Can apple cider vinegar improve your health? Many people swear by apple cider vinegar for a whole range of health benefits. While more research is needed to investigate some of these claims, there are a few that are showing promise.
What is Apple Cider Vinegar?
Before we dive into the potential benefits of apple cider vinegar, otherwise referred to as ACV, let’s talk about what exactly this magical elixir is made of. Basically, apple cider vinegar is the result of fermenting apple juice. It’s made using three main components: apples, sugar, and yeast. Yeast eats away the natural sugars in the apples, turning apple juice into cider. Now if you’re an apple cider lover, you may want to stop the process here. However, if you keep the fermentation process going, the growing bacteria suspended in the liquid will turn the cider into acetic acid, at which point it becomes vinegar.
What Are The Benefits?
ACV may help improve insulin resistance in prediabetic individuals and increase satiety after a meal. During trials, test subjects ingested vinegar before a meal. 30 minutes after eating, scientists took measurements of their blood glucose and insulin sensitivity. Those with type 2 diabetes did not see a huge decrease in blood sugar, however, they experienced a marked improvement in insulin sensitivity. The best results were observed in healthy individuals and those with insulin resistance (high risk for developing type 2 diabetes). Insulin-resistant individuals experienced a 64% reduction in blood sugar and a 34% improvement in insulin sensitivity following their meal when compared to the placebo group. Healthy individuals also experienced significant results. Because of these results, some experts predict that acetic acid may one day be used to help prevent and slow the development of type 2 diabetes in high-risk individuals.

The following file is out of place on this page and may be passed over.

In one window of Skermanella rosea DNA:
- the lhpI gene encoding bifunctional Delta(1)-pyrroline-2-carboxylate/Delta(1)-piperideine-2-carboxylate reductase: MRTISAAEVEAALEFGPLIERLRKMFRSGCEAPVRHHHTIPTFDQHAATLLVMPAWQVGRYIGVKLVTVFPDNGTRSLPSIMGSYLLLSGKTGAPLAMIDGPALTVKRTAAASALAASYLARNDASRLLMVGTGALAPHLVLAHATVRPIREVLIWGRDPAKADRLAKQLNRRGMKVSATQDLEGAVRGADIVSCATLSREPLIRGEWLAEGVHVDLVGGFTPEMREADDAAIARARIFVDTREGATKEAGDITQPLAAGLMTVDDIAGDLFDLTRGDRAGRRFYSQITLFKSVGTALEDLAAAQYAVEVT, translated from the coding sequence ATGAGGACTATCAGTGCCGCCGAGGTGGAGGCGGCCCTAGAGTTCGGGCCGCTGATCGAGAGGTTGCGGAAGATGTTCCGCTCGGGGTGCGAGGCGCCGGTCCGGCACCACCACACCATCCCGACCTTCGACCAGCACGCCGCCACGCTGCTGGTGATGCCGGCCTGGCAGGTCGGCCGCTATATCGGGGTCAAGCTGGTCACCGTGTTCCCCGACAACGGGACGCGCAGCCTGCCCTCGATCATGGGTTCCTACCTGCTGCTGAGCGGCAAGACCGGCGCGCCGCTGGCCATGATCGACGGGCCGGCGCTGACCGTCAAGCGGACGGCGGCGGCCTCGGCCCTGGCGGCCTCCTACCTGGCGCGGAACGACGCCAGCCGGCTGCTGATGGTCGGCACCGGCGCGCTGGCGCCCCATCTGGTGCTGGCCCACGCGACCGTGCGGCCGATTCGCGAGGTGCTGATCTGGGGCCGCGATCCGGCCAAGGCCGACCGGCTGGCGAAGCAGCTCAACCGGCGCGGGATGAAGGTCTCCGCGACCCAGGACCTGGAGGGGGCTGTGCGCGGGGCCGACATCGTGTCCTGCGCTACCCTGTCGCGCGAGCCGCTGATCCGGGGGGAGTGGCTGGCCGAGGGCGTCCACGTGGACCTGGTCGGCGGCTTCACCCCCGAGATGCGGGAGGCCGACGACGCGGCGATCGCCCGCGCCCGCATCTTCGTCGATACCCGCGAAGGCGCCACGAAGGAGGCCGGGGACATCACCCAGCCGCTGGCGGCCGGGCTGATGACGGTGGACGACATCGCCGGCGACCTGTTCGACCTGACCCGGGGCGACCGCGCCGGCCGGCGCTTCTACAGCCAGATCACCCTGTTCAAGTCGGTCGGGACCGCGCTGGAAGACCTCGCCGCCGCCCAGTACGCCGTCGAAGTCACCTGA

Satiety following meals was also connected to vinegar consumption. Participants in multiple studies reported feeling fuller and more satisfied following a meal including vinegar. Total calories consumed during the day were subsequentially reduced because of this, leading to weight loss.
Further evidence, collected in trials on rats, suggests that ACV may slow the growth of tumors and improve blood pressure. However, further investigation via human trials will be necessary to determine if it provides these same benefits in people.
Adding ACV to Your Diet
A quick search online will produce many easy recipes to help you incorporate ACV into your diet. Take a look at some of the common uses below:
- Salad dressings and marinades with ACV are both delicious and easy to throw together in a pinch.
- The easiest way to consume ACV is to drink it. Dilute it with water and stir together thoroughly before sipping. Adding citrus, like lemon juice, to the mix may help improve the flavor. As a side note: you should never consume vinegar straight out of the bottle without dilution as the acidity can damage your teeth and oral tissues.
- For a more ambitious approach, try using ACV to make your own pickled vegetables.
As with anything, if you are wanting to incorporate ACV into your diet for regular medicinal use, consult with your doctor before starting a regimen. Some medications and conditions may be dangerously impacted by apple cider vinegar.
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